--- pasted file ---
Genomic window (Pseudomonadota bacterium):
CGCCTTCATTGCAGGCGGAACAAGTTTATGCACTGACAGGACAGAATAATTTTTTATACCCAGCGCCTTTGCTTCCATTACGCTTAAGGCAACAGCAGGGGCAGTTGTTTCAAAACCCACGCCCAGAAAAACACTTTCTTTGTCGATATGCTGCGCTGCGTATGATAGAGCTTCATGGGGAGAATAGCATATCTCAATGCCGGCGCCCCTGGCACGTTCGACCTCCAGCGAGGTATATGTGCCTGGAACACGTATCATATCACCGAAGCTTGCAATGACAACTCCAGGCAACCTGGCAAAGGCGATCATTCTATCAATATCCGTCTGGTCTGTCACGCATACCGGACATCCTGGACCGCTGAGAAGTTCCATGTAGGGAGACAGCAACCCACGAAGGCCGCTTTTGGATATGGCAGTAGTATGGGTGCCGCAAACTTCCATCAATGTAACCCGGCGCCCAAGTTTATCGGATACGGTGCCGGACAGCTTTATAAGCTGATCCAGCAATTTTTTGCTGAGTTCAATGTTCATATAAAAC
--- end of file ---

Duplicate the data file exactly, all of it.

Genomic window (Pseudomonadota bacterium):
CGCCTTCATTGCAGGCGGAACAAGTTTATGCACTGACAGGACAGAATAATTTTTTATACCCAGCGCCTTTGCTTCCATTACGCTTAAGGCAACAGCAGGGGCAGTTGTTTCAAAACCCACGCCCAGAAAAACACTTTCTTTGTCGATATGCTGCGCTGCGTATGATAGAGCTTCATGGGGAGAATAGCATATCTCAATGCCGGCGCCCCTGGCACGTTCGACCTCCAGCGAGGTATATGTGCCTGGAACACGTATCATATCACCGAAGCTTGCAATGACAACTCCAGGCAACCTGGCAAAGGCGATCATTCTATCAATATCCGTCTGGTCTGTCACGCATACCGGACATCCTGGACCGCTGAGAAGTTCCATGTAGGGAGACAGCAACCCACGAAGGCCGCTTTTGGATATGGCAGTAGTATGGGTGCCGCAAACTTCCATCAATGTAACCCGGCGCCCAAGTTTATCGGATACGGTGCCGGACAGCTTTATAAGCTGATCCAGCAATTTTTTGCTGAGTTCAATGTTCATATAAAAC